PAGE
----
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Lagana Brothers racing for their 'second dad'

Bobby Lagana and brother Dom Lagana raced the Service Central Dragster at the Tire Kingdom Gatornationals with heavy hearts, mourning the loss of their close friend and "second dad," Jim Weinert. (Photo Courtesy of the IHRA)
Bobby Lagana and brother Dom Lagana raced the Service Central Dragster at the Tire Kingdom Gatornationals with heavy hearts, mourning the loss of their close friend and "second dad," Jim Weinert. (Photo Courtesy of the IHRA)
Dom Lagana loves being at a dragstrip more than anywhere else on Earth. But his heart wasn't really there at Auto-Plus Raceway at Gainesville, Fla., with his the Service Central Dragster this past weekend. He had raced Friday to the provisional No. 6 spot in the Top Fuel lineup for Sunday's Tire Kingdom Gatornationals. But he wasn't celebrating. That lofty performance, the best in qualifying so far of his low-budget career, wasn't his focus.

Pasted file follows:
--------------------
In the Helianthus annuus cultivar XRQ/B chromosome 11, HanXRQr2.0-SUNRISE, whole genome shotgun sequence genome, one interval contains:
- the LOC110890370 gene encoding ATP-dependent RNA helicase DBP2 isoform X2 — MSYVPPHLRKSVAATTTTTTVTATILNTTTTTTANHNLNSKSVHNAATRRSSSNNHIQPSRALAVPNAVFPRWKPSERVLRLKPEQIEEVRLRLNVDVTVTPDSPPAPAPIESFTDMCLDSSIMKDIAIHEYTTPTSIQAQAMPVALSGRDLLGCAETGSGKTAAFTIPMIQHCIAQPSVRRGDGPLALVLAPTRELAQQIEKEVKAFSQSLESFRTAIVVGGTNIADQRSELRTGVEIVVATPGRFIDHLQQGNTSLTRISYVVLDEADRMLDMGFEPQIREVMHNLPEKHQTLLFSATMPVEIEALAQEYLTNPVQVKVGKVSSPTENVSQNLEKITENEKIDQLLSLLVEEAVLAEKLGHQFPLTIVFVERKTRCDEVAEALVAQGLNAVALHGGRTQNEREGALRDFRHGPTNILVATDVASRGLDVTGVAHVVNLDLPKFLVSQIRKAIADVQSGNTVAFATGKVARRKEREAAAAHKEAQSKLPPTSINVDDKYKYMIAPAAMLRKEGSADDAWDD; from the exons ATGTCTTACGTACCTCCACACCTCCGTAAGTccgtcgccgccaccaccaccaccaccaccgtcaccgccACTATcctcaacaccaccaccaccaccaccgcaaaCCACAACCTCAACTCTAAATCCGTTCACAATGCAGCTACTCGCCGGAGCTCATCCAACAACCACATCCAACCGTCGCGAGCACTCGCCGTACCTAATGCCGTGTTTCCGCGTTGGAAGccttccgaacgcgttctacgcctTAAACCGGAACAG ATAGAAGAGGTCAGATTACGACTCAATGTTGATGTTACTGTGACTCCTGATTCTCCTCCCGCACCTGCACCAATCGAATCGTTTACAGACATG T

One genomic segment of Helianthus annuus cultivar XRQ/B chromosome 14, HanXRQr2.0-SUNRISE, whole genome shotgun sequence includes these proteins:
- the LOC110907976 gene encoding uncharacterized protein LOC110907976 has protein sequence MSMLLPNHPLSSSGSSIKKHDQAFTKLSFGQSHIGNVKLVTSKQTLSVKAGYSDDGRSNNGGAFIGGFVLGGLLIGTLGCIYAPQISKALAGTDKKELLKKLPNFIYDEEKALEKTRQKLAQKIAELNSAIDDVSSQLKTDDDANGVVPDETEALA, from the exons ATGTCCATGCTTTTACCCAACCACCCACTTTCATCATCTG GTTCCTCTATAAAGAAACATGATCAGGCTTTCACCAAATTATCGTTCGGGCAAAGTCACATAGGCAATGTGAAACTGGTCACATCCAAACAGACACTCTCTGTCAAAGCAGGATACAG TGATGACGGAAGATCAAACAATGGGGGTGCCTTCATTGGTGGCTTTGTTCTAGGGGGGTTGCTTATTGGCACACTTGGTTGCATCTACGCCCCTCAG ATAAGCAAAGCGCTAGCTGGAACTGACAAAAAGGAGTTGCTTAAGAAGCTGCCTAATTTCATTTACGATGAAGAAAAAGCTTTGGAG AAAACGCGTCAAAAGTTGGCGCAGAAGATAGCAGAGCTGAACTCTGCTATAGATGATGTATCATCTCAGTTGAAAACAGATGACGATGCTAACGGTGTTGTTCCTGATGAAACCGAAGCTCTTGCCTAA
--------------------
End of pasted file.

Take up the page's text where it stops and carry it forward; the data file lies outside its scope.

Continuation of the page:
He and older brother Bobby Lagana, his team owner and crew chief, are mourning the passing earlier this week of Jim Weinert, their so-called "adopted dad." Weinert, 58, the International Hot Rod Association's "Picasso of track prep" who also worked for many years at Summit Equipment Motorsports Park in Norwalk, Ohio, died in his sleep Wednesday. The Lagana brothers for several years have lived with Weinert, his wife Carrie, and their sons at their home near Norwalk. And the unexpected loss has hit them hard. They had been in Florida, testing before the Gatornationals, and received word of Weinert's death just two days before their 2012 on-track debut. "Jim and his wife Carrie, they've taken us in. They're like our second set of parents. Matt and Wes are like our little brothers. I never had a little brother," Dom Lagana said. "We're out here racing , and we wanted to go home," he said. "And Carrie said, 'If you'd have come back, I would have been mad at you.' Everybody keep the kids in their thoughts." Said Bobby Lagana, "We're only here for him this weekend. Tire Kingdom [Service Central] keeps us out here and they'd support us, whatever we did. We're here because if we went home, he'd be p----d. And we're going to go home as soon as we can to Carrie and the boys." The Lagana family, always operating with an extremely limited budget, has said that it sets realistic goals. And the most fitting tribute they could pay to Weinert, they said, is to take the Service Central Dragster down the racetrack and have fun doing it. "Our goal -- we don't come out here to win for Jim," Dom Lagana said. "What we come out here to do is have fun, like he always did. He loved coming out and hanging out at the races when he wasn't working. All we do is think about the good memories and have fun and enjoy each other's company. "It just reminds you -- you never know what tomorrow's going to bring. You've got to enjoy the people around you. You just surround yourself with good people and enjoy their company," he said. His brother echoed him. "This weekend, it doesn't matter what we do. It doesn't matter if we qualify or not. You don't [say you're going to] win for somebody, because you don't know what's going to happen," Bobby Lagana said. "We're here to just make runs for him. "He took us in when we were lost," he said. Ultimately, Dom Lagana slipped down the list as Saturday's sessions progressed and ended up missing the cut by one-thousandth of a second. That didn't faze him, either. He was thinking about honoring his friend, his mentor. The younger racer said, "He meant a lot obviously to us and to a lot of people in IHRA, track owners across the country. He was a friend to everybody. He wasn't just a business acquaintance. It hit us hard. It's going to hit a lot of people hard. "Jim was big teddy bear. He was the guy that everybody came to with any kind of problem. It didn't matter if it had to do with racing. He held a lot of people together," Dom Lagana said. "Without Jim and his wife, we definitely would not be able to be racing right now. They gave us a house to live in. We've got a shop, we eat lunch with them. We act like a family. We have a lot of good memories with him. And it's almost as bad as losing my own dad," he said. "We'll miss him dearly. He was a heck of a guy. He held a lot of people together, and I can't thank him enough. He knew -- we always said we enjoyed each other's company. I know he knew how much he meant to us. I know he thought of us as his own kids. Just definitely in our hearts. They've devoted their lives to IHRA and drag racing in general. Yeah, they work with an association (IHRA), but they're drag racing junkies. They love the family atmosphere. That's why we get along so together. They're our intermediate family, for sure." Bobby Lagana was overcome with emotion as he talked about Weinert before Friday's qualifying sessions, choking back the words, "It's . . . I . . . It's . . . I can't even talk about it. Certain things aren't supposed to happen, you know? I know everybody loses somebody." He said this week's events have underscored that we all need to love our family and friends and brush aside any slight or grievances. "You've got to love 'em. If you harbor bad feelings -- get rid of it," he said. "You know, you never know what's going to happen." For the past two years, the Lagana brothers went on the road with Jim Weinert, Dom driving one of the big rigs for Feld Entertainment, which owns the IHRA and Bobby going along because he loves the life. "We had the greatest situation ever. We raced all the IHRA races. Dom was driver for Feld. We all rode on the road together. We left the house together," Bobby Lagana said, adding, "I would trade in anything that we do" for those days to continue. "We loved racing with the IHRA. Even if it was a show, I don't care. We put our all into it. And it was always for him." What struck Bobby Lagana was Weinert's sense of family and the notion that not his size but the size of his heart that made folks call him "Big Jim." Noplace was that more evident than dinnertime. "One of the most amazing things when we grew up with my mom and dad, when we were young kids, when it was time to eat, it wasn't about eating. It was about sitting down with your family and talking and talking about life and joking -- and obviously eating," Lagana said. "Jim, from the day we hung out with him for the first time, he was the same. He was adamant that all his kids -- his sons Matt and Wes and Jimmy . . . and us . . . he really considered us to be his sons -- we all ate together. It wasn't because we were eating dinner. It's because it was a family thing. "And if there was a time that we couldn't do it, it made him upset because he wasn't with his family. That's how much he cared about his family," he said. "When you ate lunch with that family -- and there were a lot of guys who did -- you were eating with him for family. He treated everybody like that. "That was so special to watch him sit down and enjoy the meal for what it was," Lagana said. "That's just the way it was, always. You sat down with your parents to eat dinner with them, to talk and grow your family life. A lot of this world is missing that. And Jim didn't miss that. He knew what it was about. He loved his boys. That's what makes it impossible right now." The Lagana brothers, self-confessed drag-racing gypsies from Scarsdale, N.Y., will continue to live near Norwalk at the Weinert family's home, their home. And they'll be role models, they promise for Weinert's teenage sons. "That's where we live. Matt and Wes, they're our priorities now," Bobby Lagana said. "They're just young boys. They're incredible men, boys. And Carrie's the greatest person. And Jim was just -- it's just not supposed to go down like that, that's all." # # #